Barak Ravid, Amos Harel & AP | Ha’aretz
6 May 2009
A United Nations demand for financial compensation for Israeli strikes on UN facilities in Gaza could come to $11 million, a government official in Jerusalem said Tuesday in response to a UN report that criticized Israel for the attacks. The incidents occurred during Operation Cast Lead in January.
The official said Israel would begin negotiations with the UN on this and other matters in the coming weeks.
UN Secretary-General Ban Ki-moon accused Israel Tuesday of lying about attacks on the facilities, including one said to have killed more than 40 people outside a school compound, and formally demanded compensation. He said a UN investigation found conclusively that Israel was responsible for attacks on several schools, a health clinic and the organization’s Gaza headquarters. Some of the weapons used in these attacks contained white phosphorous, he added.
The report, which was presented to the Security Council Tuesday, accuses Israel of intentionally firing on the UN institutions and using excessive force.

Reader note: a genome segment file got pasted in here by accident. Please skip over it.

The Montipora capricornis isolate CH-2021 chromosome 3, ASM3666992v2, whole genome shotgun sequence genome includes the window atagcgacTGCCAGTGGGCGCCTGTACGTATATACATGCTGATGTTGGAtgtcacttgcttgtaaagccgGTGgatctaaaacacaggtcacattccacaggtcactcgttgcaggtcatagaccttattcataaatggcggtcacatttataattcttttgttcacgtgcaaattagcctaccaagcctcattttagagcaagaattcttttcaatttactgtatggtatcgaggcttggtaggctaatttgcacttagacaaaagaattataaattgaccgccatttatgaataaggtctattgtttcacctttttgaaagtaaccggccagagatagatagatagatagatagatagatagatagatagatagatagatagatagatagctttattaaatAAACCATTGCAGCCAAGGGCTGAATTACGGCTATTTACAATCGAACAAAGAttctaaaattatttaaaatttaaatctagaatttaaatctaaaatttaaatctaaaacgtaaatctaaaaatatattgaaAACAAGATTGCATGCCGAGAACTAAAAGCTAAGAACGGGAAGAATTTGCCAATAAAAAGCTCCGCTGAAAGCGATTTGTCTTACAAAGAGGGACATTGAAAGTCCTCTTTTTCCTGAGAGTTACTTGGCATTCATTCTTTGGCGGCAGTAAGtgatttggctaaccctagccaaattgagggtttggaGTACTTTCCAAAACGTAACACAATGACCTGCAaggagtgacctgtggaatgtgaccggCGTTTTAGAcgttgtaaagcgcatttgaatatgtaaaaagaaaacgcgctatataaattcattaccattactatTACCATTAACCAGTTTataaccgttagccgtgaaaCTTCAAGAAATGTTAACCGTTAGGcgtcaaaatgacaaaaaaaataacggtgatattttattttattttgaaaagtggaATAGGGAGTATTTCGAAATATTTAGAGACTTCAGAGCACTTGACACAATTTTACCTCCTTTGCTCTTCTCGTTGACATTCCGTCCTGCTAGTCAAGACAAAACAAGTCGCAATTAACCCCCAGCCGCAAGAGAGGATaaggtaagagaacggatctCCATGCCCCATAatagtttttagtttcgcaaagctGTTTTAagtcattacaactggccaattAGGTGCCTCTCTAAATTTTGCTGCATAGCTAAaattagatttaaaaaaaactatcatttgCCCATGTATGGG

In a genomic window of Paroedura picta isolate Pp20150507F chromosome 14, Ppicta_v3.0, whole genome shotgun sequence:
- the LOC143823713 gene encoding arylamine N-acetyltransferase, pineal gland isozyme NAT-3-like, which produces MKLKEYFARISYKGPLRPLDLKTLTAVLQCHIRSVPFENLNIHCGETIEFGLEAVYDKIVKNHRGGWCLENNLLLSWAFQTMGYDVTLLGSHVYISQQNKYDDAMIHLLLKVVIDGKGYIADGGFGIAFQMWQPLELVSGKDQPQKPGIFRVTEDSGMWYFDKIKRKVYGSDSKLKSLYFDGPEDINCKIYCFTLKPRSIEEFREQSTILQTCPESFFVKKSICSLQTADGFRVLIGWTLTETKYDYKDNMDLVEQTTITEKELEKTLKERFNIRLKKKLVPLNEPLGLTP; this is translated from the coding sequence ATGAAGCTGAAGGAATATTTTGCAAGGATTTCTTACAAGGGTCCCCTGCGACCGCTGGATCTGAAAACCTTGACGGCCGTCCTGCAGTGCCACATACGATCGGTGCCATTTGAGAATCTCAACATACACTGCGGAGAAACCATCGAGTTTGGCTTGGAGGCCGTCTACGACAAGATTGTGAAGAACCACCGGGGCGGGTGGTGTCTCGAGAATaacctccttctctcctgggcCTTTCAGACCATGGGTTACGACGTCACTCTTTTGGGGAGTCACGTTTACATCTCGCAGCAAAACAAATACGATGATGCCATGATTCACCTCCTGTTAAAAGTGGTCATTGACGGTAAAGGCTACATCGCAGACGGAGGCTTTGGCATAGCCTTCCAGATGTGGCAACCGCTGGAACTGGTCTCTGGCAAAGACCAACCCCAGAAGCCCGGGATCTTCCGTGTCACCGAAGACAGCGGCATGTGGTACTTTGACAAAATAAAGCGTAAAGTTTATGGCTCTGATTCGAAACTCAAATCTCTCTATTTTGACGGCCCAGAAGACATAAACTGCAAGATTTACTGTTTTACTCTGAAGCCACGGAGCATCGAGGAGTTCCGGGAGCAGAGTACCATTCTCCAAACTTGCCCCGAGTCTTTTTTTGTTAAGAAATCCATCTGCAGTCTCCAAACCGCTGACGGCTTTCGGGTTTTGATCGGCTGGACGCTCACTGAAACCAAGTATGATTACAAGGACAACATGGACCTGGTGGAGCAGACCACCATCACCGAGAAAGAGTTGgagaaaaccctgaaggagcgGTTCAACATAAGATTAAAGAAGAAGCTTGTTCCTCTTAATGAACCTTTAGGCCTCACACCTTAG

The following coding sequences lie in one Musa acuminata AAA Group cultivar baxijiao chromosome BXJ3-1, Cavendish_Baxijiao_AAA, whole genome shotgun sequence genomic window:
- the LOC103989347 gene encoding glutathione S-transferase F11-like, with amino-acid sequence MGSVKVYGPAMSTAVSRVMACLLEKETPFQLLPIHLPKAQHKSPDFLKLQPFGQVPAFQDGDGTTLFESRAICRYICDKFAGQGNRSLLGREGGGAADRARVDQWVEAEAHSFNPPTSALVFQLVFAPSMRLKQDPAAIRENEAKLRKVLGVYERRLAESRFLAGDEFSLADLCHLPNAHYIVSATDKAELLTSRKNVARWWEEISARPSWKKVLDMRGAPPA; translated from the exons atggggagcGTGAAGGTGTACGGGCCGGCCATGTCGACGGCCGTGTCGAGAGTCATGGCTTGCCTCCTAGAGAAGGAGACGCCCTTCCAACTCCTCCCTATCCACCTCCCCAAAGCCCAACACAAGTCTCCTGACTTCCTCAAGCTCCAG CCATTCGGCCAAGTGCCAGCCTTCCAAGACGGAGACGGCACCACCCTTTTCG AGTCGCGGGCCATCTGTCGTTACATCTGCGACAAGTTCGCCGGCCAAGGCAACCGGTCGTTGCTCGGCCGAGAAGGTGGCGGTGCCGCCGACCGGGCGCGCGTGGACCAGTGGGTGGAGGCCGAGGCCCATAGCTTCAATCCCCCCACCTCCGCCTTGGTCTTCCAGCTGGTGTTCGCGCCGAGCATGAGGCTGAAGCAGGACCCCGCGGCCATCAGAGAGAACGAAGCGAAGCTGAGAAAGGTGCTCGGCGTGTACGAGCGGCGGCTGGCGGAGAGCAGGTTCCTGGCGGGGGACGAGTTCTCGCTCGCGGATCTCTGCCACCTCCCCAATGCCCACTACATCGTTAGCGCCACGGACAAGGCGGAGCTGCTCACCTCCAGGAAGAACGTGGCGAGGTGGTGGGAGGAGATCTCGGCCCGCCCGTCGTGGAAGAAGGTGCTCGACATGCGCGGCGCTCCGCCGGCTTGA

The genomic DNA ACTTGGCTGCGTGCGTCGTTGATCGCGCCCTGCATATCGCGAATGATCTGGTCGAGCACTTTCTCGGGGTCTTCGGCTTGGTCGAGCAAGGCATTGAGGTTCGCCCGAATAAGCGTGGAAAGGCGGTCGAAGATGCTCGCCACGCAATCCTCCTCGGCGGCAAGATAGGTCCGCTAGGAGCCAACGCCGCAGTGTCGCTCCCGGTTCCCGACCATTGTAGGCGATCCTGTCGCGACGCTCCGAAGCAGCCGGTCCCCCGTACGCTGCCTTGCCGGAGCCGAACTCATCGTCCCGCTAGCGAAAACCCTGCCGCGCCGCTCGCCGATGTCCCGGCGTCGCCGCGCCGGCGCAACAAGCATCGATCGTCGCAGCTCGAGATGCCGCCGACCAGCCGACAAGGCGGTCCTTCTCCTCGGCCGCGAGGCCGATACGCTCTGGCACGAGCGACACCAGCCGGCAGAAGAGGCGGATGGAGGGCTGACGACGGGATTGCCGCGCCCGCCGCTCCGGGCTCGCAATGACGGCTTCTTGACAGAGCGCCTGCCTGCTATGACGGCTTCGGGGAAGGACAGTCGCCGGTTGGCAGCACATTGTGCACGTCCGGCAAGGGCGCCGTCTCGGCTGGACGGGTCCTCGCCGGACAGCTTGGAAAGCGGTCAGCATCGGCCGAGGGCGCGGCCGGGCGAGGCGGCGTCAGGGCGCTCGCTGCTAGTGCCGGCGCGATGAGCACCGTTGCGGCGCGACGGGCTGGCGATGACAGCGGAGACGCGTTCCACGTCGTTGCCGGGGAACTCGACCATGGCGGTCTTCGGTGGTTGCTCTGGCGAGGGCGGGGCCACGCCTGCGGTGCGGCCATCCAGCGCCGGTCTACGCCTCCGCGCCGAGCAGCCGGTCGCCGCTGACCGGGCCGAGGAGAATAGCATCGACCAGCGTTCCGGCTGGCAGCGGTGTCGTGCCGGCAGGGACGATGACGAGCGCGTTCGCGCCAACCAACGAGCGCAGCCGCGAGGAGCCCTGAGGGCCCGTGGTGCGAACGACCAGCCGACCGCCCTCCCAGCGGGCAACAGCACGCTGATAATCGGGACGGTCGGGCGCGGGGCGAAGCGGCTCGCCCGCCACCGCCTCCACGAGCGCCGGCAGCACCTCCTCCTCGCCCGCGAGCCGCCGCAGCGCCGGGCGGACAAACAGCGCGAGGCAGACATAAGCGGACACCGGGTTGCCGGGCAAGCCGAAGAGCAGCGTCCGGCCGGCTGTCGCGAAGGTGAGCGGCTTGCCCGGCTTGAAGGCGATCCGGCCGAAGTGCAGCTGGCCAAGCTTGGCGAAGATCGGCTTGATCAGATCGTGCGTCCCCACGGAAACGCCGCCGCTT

Israel denies that it intentionally struck the compounds. It also says it was forced to act against militants using these buildings and other civilian facilities for cover. Witnesses said at the time that militants fired from the area near the school that was hit.
“The spirit of the report and its language are tendentious and entirely unbalanced and ignore the facts as they were presented to the commission,” the Foreign Ministry said in a statement. “The commission prefers the positions of Hamas, a murderous terror organization, and by doing so misleads the world public.”
The Yedioth Ahronoth daily reported that Israel had waged an intensive campaign to keep the report from coming out.
Ban commended Israel for its cooperation and said there would be no further reports on the matter. He also noted in a letter attached to the report, at the Foreign Ministry’s request, that the five-member panel that conducted the investigation cannot make legal findings or consider questions of legal liability, and pointed out that Israeli citizens in the south faced and continue to face indiscriminate rocket attacks by Hamas and other groups.
However, the report itself did not discuss rocket fire or attacks on Israeli civilians. Israeli officials said it also failed to address the intelligence information Israel gave the committee, which they said showed that Hamas was using UN facilities as a base for terror operations.
Israel Defense Forces officials, who called the report biased, said it was too early to tell what its long-term impact would be.